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Imaging the lithosphere is key to understand mechanisms of extension as rifting progresses. Continental rifting results in a combination of mechanical stretching and thinning of the lithosphere, decompression upwelling, heating, sometimes partial melting of the asthenosphere and potentially partial melting of the mantle lithosphere. The northern East African Rift System is an ideal locale to study these processes as it exposes the transition from tectonically active continental rifting to incipient seafloor spreading. Here we use S‐to‐P receiver functions to image the lithospheric structure beneath the northernmost East African Rift System where it forms a triple junction between the Main Ethiopian rift, the Red Sea rift and the Gulf of Aden rift. We image the Moho at 31±6 km beneath the Ethiopian plateau. The crust is 28±3 km thick beneath the Main Ethiopian rift and thins to 23±2 km in northern Afar. We identify a negative phase, a velocity decrease with depth, at 67±3 km depth beneath the Ethiopian plateau, likely associated with the lithosphere‐asthenosphere boundary (LAB), and a lack of a LAB phase beneath the rift. Using observations and waveform modelling, we show that the LAB phase beneath the plateau is likely defined by a small amount of partial melt. The lack of a LAB phase beneath the rift suggests melt percolation through the base of the lithosphere beneath the northernmost EARS.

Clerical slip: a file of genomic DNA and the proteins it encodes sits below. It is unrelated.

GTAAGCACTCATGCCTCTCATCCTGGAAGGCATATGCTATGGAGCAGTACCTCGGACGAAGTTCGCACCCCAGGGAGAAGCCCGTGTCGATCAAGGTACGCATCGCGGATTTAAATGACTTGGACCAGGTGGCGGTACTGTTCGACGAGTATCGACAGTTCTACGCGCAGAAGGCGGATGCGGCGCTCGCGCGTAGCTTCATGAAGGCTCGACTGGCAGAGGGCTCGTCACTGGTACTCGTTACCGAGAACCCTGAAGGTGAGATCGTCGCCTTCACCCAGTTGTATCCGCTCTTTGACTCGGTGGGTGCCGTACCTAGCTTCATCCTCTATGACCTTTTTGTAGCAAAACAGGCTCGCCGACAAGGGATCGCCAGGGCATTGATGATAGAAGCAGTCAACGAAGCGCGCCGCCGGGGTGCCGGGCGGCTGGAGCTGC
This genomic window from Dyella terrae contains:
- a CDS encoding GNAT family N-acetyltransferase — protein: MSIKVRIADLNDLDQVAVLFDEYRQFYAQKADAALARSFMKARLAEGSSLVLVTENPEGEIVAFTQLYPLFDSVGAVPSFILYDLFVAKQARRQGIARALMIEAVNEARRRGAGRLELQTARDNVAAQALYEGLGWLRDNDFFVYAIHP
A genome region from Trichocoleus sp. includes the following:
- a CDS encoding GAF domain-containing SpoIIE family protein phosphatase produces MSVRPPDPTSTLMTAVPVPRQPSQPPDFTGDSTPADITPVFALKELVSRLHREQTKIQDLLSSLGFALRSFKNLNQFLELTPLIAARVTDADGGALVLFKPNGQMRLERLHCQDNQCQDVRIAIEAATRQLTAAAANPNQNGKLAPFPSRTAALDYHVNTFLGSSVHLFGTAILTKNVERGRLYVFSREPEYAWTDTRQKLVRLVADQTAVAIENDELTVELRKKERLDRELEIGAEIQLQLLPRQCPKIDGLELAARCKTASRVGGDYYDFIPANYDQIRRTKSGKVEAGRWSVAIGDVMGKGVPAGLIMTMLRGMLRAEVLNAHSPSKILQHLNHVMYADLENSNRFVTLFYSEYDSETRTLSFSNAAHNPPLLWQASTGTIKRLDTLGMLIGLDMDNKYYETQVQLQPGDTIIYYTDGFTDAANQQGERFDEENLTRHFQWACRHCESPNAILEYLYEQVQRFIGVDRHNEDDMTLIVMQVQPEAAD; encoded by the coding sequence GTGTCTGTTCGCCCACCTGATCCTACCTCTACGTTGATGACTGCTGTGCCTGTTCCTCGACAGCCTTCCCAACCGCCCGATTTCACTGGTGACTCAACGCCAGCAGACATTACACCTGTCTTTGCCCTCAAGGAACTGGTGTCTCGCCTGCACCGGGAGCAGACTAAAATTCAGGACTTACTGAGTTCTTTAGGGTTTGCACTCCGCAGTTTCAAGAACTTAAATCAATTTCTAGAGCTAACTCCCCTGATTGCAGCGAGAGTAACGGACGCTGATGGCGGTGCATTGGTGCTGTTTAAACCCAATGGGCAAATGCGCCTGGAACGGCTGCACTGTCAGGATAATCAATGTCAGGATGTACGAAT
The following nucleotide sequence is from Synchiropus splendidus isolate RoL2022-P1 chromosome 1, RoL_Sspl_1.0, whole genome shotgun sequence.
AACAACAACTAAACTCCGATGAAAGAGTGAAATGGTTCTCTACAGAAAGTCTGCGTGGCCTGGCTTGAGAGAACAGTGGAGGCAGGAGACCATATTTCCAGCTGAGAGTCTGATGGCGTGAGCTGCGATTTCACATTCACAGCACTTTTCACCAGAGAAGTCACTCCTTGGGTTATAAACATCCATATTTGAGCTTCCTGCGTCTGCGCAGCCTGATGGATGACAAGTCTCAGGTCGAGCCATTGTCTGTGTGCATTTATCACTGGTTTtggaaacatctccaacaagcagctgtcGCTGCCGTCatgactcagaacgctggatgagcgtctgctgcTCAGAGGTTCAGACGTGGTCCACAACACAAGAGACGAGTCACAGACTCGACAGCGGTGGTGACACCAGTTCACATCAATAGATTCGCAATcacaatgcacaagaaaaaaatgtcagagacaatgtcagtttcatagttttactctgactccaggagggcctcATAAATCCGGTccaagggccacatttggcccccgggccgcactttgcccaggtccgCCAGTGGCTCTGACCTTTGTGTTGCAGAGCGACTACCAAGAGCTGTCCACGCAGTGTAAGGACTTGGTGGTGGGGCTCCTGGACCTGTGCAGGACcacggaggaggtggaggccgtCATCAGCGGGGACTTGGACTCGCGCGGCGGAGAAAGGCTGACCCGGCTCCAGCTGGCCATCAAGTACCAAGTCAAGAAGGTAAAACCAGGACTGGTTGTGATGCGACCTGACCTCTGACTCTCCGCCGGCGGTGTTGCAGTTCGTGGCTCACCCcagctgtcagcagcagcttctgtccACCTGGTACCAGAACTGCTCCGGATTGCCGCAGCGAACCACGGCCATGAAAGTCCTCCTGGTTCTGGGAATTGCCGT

- East African Rift
- Lithosphere‐asthenosphere boundary
- Continental rifting
- Receiver functions
- Partial melt
FingerprintDive into the research topics of 'Imaging Lithospheric Discontinuities Beneath the Northern East African Rift Using S-to-P Receiver Functions'. Together they form a unique fingerprint.
- 1 Finished
Active Tectonic and Magmatic Processes in the East African Rift: Wide Swath Interferometry - Juliet Biggs
15/09/10 → 15/09/13